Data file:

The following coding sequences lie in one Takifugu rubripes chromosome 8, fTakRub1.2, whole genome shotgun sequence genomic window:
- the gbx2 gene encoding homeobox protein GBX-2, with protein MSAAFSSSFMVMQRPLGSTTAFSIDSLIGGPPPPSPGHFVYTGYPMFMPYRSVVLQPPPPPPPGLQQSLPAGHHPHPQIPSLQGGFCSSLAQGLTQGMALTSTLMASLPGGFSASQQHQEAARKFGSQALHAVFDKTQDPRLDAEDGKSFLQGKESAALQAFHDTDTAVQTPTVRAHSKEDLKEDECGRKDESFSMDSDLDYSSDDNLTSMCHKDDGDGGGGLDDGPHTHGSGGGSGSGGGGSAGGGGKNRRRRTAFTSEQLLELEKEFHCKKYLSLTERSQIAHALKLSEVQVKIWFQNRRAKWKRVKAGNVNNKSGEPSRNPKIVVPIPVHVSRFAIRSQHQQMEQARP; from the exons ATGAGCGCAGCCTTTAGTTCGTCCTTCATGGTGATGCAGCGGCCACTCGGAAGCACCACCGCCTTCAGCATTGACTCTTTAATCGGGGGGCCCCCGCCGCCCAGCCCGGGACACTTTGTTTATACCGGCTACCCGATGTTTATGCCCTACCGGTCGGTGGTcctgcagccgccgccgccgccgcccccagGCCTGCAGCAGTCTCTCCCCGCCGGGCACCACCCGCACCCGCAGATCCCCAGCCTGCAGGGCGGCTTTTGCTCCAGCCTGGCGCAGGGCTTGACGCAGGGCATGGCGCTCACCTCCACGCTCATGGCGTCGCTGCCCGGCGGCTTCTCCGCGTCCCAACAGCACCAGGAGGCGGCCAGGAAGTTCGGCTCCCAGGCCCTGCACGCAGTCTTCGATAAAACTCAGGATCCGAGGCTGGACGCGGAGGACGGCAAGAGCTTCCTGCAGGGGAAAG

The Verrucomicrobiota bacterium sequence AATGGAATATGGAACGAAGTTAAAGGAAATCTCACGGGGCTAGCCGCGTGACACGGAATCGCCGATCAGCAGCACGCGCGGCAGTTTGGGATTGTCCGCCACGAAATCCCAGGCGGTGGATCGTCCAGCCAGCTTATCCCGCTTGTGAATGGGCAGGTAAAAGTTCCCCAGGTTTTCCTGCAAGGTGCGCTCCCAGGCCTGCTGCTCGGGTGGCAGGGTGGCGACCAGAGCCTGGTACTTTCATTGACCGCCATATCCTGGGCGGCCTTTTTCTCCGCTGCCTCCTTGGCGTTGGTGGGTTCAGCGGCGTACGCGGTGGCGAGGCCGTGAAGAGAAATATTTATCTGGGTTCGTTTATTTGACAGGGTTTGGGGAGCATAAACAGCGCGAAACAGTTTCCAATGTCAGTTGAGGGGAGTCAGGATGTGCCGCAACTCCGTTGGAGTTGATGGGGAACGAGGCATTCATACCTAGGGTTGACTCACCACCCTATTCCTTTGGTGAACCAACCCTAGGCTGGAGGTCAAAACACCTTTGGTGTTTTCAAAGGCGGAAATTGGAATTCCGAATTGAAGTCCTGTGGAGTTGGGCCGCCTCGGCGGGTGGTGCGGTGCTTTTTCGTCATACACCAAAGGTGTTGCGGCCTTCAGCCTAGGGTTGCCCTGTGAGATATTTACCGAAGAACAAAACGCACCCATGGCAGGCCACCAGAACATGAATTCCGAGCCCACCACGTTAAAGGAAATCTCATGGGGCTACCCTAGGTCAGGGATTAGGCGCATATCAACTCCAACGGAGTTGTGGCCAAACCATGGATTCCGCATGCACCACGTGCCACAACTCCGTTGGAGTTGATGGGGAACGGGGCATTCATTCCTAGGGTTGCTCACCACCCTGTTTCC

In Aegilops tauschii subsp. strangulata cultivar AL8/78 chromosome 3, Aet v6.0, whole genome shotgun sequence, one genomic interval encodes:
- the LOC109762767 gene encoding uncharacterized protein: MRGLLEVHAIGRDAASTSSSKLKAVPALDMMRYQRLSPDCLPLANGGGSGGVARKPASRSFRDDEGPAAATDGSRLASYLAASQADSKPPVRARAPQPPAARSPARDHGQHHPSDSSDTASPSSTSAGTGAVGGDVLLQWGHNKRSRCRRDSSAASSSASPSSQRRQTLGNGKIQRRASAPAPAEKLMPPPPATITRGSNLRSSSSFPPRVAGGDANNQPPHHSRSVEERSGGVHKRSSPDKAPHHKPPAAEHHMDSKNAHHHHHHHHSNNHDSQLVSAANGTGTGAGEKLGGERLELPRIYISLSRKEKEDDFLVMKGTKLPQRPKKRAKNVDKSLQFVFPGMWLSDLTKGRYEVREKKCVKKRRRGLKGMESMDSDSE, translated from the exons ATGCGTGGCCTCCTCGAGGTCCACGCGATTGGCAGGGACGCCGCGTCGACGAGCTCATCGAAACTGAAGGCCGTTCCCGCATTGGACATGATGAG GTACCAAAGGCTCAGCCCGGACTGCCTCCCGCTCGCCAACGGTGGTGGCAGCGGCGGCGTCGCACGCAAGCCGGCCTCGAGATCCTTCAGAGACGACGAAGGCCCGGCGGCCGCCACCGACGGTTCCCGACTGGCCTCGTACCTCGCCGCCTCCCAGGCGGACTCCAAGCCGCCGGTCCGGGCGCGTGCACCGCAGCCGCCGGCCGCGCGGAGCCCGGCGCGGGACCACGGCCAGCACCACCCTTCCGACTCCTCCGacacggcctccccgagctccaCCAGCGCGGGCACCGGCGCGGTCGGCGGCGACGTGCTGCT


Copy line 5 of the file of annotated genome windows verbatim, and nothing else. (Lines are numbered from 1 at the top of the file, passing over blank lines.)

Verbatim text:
- the LOC109762767 gene encoding uncharacterized protein: MRGLLEVHAIGRDAASTSSSKLKAVPALDMMRYQRLSPDCLPLANGGGSGGVARKPASRSFRDDEGPAAATDGSRLASYLAASQADSKPPVRARAPQPPAARSPARDHGQHHPSDSSDTASPSSTSAGTGAVGGDVLLQWGHNKRSRCRRDSSAASSSASPSSQRRQTLGNGKIQRRASAPAPAEKLMPPPPATITRGSNLRSSSSFPPRVAGGDANNQPPHHSRSVEERSGGVHKRSSPDKAPHHKPPAAEHHMDSKNAHHHHHHHHSNNHDSQLVSAANGTGTGAGEKLGGERLELPRIYISLSRKEKEDDFLVMKGTKLPQRPKKRAKNVDKSLQFVFPGMWLSDLTKGRYEVREKKCVKKRRRGLKGMESMDSDSE, translated from the exons ATGCGTGGCCTCCTCGAGGTCCACGCGATTGGCAGGGACGCCGCGTCGACGAGCTCATCGAAACTGAAGGCCGTTCCCGCATTGGACATGATGAG GTACCAAAGGCTCAGCCCGGACTGCCTCCCGCTCGCCAACGGTGGTGGCAGCGGCGGCGTCGCACGCAAGCCGGCCTCGAGATCCTTCAGAGACGACGAAGGCCCGGCGGCCGCCACCGACGGTTCCCGACTGGCCTCGTACCTCGCCGCCTCCCAGGCGGACTCCAAGCCGCCGGTCCGGGCGCGTGCACCGCAGCCGCCGGCCGCGCGGAGCCCGGCGCGGGACCACGGCCAGCACCACCCTTCCGACTCCTCCGacacggcctccccgagctccaCCAGCGCGGGCACCGGCGCGGTCGGCGGCGACGTGCTGCT